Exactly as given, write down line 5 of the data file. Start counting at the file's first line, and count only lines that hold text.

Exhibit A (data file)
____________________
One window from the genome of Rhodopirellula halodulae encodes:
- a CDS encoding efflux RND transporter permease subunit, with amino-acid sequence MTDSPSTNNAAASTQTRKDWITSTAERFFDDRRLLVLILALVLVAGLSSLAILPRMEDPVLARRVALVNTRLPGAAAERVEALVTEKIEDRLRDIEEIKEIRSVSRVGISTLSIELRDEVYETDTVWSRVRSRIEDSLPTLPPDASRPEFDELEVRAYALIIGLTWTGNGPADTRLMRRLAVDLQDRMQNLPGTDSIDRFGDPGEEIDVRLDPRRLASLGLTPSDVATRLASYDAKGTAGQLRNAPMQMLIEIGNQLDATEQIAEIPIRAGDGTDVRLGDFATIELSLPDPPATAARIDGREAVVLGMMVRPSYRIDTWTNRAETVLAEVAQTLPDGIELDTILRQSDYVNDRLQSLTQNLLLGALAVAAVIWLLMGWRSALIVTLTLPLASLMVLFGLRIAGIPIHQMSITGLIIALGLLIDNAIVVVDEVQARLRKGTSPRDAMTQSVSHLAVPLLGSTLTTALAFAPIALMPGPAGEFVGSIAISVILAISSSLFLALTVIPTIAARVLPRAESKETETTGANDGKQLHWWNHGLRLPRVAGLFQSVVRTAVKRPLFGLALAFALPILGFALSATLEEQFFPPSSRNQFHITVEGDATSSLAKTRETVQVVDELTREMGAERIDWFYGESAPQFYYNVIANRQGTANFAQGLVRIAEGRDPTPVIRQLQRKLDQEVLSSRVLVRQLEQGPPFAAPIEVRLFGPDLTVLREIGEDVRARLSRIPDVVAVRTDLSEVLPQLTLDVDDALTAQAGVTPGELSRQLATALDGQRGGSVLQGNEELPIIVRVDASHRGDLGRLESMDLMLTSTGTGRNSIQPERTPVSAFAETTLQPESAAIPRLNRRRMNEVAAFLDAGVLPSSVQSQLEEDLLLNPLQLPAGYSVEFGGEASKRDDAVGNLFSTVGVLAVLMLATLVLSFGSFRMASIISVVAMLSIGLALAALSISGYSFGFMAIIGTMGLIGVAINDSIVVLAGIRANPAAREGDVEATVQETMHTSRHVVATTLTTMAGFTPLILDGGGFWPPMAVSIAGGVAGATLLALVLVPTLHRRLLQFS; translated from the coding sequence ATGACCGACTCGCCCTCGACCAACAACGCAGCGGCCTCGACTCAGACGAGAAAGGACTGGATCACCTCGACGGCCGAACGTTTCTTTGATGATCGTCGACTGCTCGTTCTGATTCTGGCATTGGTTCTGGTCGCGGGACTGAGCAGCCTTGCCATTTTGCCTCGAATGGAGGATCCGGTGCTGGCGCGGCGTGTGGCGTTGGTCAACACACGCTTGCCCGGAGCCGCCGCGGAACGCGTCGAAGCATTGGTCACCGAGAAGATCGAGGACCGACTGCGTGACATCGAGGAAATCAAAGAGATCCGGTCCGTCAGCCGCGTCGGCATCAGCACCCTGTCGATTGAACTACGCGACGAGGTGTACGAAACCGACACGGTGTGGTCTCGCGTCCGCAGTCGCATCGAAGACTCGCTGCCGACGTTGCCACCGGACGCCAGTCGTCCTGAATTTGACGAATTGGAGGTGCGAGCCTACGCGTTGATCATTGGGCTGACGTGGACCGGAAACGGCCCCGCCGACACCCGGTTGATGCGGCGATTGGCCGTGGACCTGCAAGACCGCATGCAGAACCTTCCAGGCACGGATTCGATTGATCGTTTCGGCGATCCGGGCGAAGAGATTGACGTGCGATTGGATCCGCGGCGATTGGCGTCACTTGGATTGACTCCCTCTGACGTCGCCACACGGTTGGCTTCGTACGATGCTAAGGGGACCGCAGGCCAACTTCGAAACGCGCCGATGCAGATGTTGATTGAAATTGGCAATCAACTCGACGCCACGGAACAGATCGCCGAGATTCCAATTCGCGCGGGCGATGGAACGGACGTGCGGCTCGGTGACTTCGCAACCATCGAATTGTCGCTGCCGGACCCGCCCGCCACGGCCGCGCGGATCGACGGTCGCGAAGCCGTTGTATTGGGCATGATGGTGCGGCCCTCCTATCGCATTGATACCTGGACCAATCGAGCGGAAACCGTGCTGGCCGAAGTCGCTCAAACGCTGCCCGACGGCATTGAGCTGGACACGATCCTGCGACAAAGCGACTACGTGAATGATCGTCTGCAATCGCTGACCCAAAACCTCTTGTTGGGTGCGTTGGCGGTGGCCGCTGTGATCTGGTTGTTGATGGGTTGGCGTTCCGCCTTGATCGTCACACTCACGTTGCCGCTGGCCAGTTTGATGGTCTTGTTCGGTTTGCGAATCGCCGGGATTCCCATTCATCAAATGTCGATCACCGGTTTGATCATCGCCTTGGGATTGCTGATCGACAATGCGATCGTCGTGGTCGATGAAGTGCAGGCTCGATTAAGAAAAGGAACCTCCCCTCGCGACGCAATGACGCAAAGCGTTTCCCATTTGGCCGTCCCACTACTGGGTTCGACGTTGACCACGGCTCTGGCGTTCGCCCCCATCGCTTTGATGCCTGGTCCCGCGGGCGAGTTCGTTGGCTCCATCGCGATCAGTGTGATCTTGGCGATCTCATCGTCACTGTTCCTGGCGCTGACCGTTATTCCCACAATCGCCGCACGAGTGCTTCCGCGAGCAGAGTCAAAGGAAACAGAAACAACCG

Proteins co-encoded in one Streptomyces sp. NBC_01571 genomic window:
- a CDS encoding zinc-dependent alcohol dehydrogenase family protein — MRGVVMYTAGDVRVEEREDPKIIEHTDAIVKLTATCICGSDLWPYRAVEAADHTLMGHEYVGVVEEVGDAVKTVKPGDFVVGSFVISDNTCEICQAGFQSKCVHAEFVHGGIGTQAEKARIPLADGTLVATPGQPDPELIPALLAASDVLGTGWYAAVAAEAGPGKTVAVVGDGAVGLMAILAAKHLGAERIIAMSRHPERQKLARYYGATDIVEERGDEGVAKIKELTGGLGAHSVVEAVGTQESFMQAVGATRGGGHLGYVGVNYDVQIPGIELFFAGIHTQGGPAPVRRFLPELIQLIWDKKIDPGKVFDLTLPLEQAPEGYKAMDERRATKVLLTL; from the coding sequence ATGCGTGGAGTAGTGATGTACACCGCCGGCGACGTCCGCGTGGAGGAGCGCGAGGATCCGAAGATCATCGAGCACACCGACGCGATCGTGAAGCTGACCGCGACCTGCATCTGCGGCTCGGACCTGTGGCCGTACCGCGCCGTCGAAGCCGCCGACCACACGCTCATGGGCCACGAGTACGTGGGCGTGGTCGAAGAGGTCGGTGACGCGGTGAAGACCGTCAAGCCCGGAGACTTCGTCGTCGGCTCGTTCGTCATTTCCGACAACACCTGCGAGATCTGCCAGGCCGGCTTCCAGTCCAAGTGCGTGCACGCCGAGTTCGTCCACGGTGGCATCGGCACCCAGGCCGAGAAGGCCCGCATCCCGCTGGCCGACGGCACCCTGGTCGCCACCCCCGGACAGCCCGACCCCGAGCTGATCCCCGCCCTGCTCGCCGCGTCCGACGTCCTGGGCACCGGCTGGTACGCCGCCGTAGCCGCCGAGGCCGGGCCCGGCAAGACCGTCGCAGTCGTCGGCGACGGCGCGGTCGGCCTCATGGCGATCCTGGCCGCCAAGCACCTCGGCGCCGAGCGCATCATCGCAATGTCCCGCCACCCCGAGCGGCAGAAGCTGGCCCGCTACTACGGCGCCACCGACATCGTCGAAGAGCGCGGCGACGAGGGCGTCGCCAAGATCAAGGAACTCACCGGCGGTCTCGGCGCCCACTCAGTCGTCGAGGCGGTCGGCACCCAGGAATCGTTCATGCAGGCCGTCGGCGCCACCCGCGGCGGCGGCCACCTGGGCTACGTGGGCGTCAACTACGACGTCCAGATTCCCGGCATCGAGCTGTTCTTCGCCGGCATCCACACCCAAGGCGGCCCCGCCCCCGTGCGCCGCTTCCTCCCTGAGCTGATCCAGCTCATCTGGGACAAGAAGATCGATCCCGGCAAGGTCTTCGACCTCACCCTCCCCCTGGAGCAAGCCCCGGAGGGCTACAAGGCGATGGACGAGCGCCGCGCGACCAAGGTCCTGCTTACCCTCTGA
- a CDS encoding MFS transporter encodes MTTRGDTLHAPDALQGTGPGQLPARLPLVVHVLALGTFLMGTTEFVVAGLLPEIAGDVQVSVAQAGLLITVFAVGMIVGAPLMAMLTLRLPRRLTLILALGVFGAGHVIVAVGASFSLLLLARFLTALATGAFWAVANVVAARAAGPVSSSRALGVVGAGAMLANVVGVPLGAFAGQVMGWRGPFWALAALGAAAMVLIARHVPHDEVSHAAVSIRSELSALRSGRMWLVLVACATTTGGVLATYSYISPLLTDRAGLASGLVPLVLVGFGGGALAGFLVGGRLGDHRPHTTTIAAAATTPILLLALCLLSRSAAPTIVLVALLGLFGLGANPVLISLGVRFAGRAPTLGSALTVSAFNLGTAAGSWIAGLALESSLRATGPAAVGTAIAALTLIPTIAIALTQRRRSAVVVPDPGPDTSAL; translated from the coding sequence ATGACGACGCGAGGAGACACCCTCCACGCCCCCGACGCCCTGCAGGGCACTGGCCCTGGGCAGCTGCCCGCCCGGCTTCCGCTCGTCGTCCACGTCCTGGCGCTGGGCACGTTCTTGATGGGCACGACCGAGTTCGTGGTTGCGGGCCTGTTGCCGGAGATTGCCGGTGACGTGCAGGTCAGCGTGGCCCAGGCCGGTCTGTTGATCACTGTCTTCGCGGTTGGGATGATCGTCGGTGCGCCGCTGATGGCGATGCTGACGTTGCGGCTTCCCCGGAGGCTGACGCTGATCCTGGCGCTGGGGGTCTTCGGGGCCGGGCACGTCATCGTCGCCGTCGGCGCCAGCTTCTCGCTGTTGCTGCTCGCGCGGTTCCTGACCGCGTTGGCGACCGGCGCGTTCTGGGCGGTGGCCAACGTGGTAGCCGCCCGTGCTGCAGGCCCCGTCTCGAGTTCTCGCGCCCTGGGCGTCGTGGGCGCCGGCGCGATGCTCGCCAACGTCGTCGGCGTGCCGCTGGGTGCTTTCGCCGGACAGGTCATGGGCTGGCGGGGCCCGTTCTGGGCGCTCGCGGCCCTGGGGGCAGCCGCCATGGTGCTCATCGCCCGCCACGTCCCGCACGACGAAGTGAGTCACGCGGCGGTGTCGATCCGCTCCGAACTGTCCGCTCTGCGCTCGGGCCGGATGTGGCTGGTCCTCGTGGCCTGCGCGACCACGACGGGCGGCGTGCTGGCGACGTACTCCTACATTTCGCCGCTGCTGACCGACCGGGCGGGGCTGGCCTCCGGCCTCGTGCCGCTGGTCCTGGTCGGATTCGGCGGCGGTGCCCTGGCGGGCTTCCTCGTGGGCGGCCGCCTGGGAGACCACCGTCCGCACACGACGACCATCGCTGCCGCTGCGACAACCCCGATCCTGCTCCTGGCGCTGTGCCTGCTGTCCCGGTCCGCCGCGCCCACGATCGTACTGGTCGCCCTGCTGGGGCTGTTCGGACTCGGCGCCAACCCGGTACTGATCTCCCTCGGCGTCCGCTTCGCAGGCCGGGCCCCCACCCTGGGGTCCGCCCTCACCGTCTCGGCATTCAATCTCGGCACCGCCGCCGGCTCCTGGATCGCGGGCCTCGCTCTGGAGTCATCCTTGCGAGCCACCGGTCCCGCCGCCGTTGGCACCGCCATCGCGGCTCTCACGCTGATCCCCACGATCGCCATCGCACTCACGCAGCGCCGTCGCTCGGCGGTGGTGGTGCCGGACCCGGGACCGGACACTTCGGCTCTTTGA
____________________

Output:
- a CDS encoding MFS transporter encodes MTTRGDTLHAPDALQGTGPGQLPARLPLVVHVLALGTFLMGTTEFVVAGLLPEIAGDVQVSVAQAGLLITVFAVGMIVGAPLMAMLTLRLPRRLTLILALGVFGAGHVIVAVGASFSLLLLARFLTALATGAFWAVANVVAARAAGPVSSSRALGVVGAGAMLANVVGVPLGAFAGQVMGWRGPFWALAALGAAAMVLIARHVPHDEVSHAAVSIRSELSALRSGRMWLVLVACATTTGGVLATYSYISPLLTDRAGLASGLVPLVLVGFGGGALAGFLVGGRLGDHRPHTTTIAAAATTPILLLALCLLSRSAAPTIVLVALLGLFGLGANPVLISLGVRFAGRAPTLGSALTVSAFNLGTAAGSWIAGLALESSLRATGPAAVGTAIAALTLIPTIAIALTQRRRSAVVVPDPGPDTSAL; translated from the coding sequence ATGACGACGCGAGGAGACACCCTCCACGCCCCCGACGCCCTGCAGGGCACTGGCCCTGGGCAGCTGCCCGCCCGGCTTCCGCTCGTCGTCCACGTCCTGGCGCTGGGCACGTTCTTGATGGGCACGACCGAGTTCGTGGTTGCGGGCCTGTTGCCGGAGATTGCCGGTGACGTGCAGGTCAGCGTGGCCCAGGCCGGTCTGTTGATCACTGTCTTCGCGGTTGGGATGATCGTCGGTGCGCCGCTGATGGCGATGCTGACGTTGCGGCTTCCCCGGAGGCTGACGCTGATCCTGGCGCTGGGGGTCTTCGGGGCCGGGCACGTCATCGTCGCCGTCGGCGCCAGCTTCTCGCTGTTGCTGCTCGCGCGGTTCCTGACCGCGTTGGCGACCGGCGCGTTCTGGGCGGTGGCCAACGTGGTAGCCGCCCGTGCTGCAGGCCCCGTCTCGAGTTCTCGCGCCCTGGGCGTCGTGGGCGCCGGCGCGATGCTCGCCAACGTCGTCGGCGTGCCGCTGGGTGCTTTCGCCGGACAGGTCATGGGCTGGCGGGGCCCGTTCTGGGCGCTCGCGGCCCTGGGGGCAGCCGCCATGGTGCTCATCGCCCGCCACGTCCCGCACGACGAAGTGAGTCACGCGGCGGTGTCGATCCGCTCCGAACTGTCCGCTCTGCGCTCGGGCCGGATGTGGCTGGTCCTCGTGGCCTGCGCGACCACGACGGGCGGCGTGCTGGCGACGTACTCCTACATTTCGCCGCTGCTGACCGACCGGGCGGGGCTGGCCTCCGGCCTCGTGCCGCTGGTCCTGGTCGGATTCGGCGGCGGTGCCCTGGCGGGCTTCCTCGTGGGCGGCCGCCTGGGAGACCACCGTCCGCACACGACGACCATCGCTGCCGCTGCGACAACCCCGATCCTGCTCCTGGCGCTGTGCCTGCTGTCCCGGTCCGCCGCGCCCACGATCGTACTGGTCGCCCTGCTGGGGCTGTTCGGACTCGGCGCCAACCCGGTACTGATCTCCCTCGGCGTCCGCTTCGCAGGCCGGGCCCCCACCCTGGGGTCCGCCCTCACCGTCTCGGCATTCAATCTCGGCACCGCCGCCGGCTCCTGGATCGCGGGCCTCGCTCTGGAGTCATCCTTGCGAGCCACCGGTCCCGCCGCCGTTGGCACCGCCATCGCGGCTCTCACGCTGATCCCCACGATCGCCATCGCACTCACGCAGCGCCGTCGCTCGGCGGTGGTGGTGCCGGACCCGGGACCGGACACTTCGGCTCTTTGA